Hospitals in Middle Tennessee are preparing for possible Ebola cases after a man in Dallas became the first U.S. patient diagnosed with the virus.
Dr. Tom Talbot, Chief Hospital Epidemiologist at Vanderbilt University Medical Center, said the hospital staff is making sure to identify patients coming in with any infection.
“We’re catching it at the point when they arrive at the facility, putting them in appropriate areas, making sure we wear appropriate protective equipment to care for those patients and making sure we limit any kind of contact with the patients,” Dr. Talbot told News 2.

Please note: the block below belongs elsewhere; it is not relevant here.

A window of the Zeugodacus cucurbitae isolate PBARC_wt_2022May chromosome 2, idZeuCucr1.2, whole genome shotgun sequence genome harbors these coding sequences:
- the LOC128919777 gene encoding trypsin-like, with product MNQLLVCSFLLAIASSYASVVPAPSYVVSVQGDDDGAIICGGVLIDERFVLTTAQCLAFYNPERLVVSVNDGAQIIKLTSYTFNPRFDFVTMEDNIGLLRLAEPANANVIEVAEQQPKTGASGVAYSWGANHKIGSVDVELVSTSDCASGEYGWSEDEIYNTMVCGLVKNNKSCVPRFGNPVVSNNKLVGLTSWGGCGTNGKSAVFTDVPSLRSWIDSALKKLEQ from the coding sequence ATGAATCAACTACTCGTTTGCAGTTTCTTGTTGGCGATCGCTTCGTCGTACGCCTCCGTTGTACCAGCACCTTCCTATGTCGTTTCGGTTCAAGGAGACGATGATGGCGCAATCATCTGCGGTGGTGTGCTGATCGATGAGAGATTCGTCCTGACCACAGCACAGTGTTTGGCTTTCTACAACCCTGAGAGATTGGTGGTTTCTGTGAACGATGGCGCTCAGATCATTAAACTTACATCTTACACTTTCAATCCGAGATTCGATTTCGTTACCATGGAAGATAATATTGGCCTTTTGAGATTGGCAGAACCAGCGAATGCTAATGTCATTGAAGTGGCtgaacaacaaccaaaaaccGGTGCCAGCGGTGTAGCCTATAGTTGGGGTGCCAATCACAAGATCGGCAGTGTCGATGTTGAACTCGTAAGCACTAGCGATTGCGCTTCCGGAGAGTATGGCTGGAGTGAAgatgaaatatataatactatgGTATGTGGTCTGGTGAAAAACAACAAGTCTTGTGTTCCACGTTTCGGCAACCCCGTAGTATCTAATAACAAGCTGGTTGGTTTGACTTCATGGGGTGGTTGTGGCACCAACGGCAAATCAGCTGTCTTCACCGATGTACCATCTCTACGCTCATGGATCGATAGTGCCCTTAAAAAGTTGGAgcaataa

There are some specific questions doctors are being instructed to ask patients at the time of arrival, such as do they have a fever, any respiratory symptoms and have they traveled recently outside of the Western Hemisphere.
Dr. Talbot told News 2 the hospital had a drill two weeks ago so the staff would know how to respond if a patient tests positive for Ebola.
“I think the chances that we’ll have a transmitted case here in the U.S. is probably pretty unlikely but we may continue to have cases like we’re seeing in Dallas of a traveler that came in,” said Dr. Talbot.
Infected blood or other body fluids can spread Ebola.
The Tennessee Department of Health has stressed the importance of continued preparedness at hospitals and clinics across the state.